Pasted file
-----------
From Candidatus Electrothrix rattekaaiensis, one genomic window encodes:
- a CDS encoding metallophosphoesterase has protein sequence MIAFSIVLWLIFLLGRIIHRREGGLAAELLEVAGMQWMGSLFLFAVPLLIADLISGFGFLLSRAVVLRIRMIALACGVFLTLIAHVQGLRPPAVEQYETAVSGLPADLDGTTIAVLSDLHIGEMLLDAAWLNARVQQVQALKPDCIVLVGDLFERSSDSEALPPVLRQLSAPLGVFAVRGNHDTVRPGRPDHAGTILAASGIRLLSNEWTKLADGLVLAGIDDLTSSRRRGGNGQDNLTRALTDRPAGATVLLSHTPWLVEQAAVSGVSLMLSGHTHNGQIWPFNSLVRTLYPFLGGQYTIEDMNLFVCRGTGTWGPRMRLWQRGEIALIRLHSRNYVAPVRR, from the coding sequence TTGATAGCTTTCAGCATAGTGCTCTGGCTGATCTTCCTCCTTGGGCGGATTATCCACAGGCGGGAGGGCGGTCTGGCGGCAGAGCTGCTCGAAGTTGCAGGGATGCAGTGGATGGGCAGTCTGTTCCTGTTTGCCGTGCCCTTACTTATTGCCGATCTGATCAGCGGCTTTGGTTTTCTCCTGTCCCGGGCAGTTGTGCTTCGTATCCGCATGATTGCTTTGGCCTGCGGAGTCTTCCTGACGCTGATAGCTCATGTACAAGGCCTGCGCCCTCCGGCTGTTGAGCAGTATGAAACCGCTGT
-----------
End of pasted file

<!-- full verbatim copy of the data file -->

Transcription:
From Candidatus Electrothrix rattekaaiensis, one genomic window encodes:
- a CDS encoding metallophosphoesterase has protein sequence MIAFSIVLWLIFLLGRIIHRREGGLAAELLEVAGMQWMGSLFLFAVPLLIADLISGFGFLLSRAVVLRIRMIALACGVFLTLIAHVQGLRPPAVEQYETAVSGLPADLDGTTIAVLSDLHIGEMLLDAAWLNARVQQVQALKPDCIVLVGDLFERSSDSEALPPVLRQLSAPLGVFAVRGNHDTVRPGRPDHAGTILAASGIRLLSNEWTKLADGLVLAGIDDLTSSRRRGGNGQDNLTRALTDRPAGATVLLSHTPWLVEQAAVSGVSLMLSGHTHNGQIWPFNSLVRTLYPFLGGQYTIEDMNLFVCRGTGTWGPRMRLWQRGEIALIRLHSRNYVAPVRR, from the coding sequence TTGATAGCTTTCAGCATAGTGCTCTGGCTGATCTTCCTCCTTGGGCGGATTATCCACAGGCGGGAGGGCGGTCTGGCGGCAGAGCTGCTCGAAGTTGCAGGGATGCAGTGGATGGGCAGTCTGTTCCTGTTTGCCGTGCCCTTACTTATTGCCGATCTGATCAGCGGCTTTGGTTTTCTCCTGTCCCGGGCAGTTGTGCTTCGTATCCGCATGATTGCTTTGGCCTGCGGAGTCTTCCTGACGCTGATAGCTCATGTACAAGGCCTGCGCCCTCCGGCTGTTGAGCAGTATGAAACCGCTGT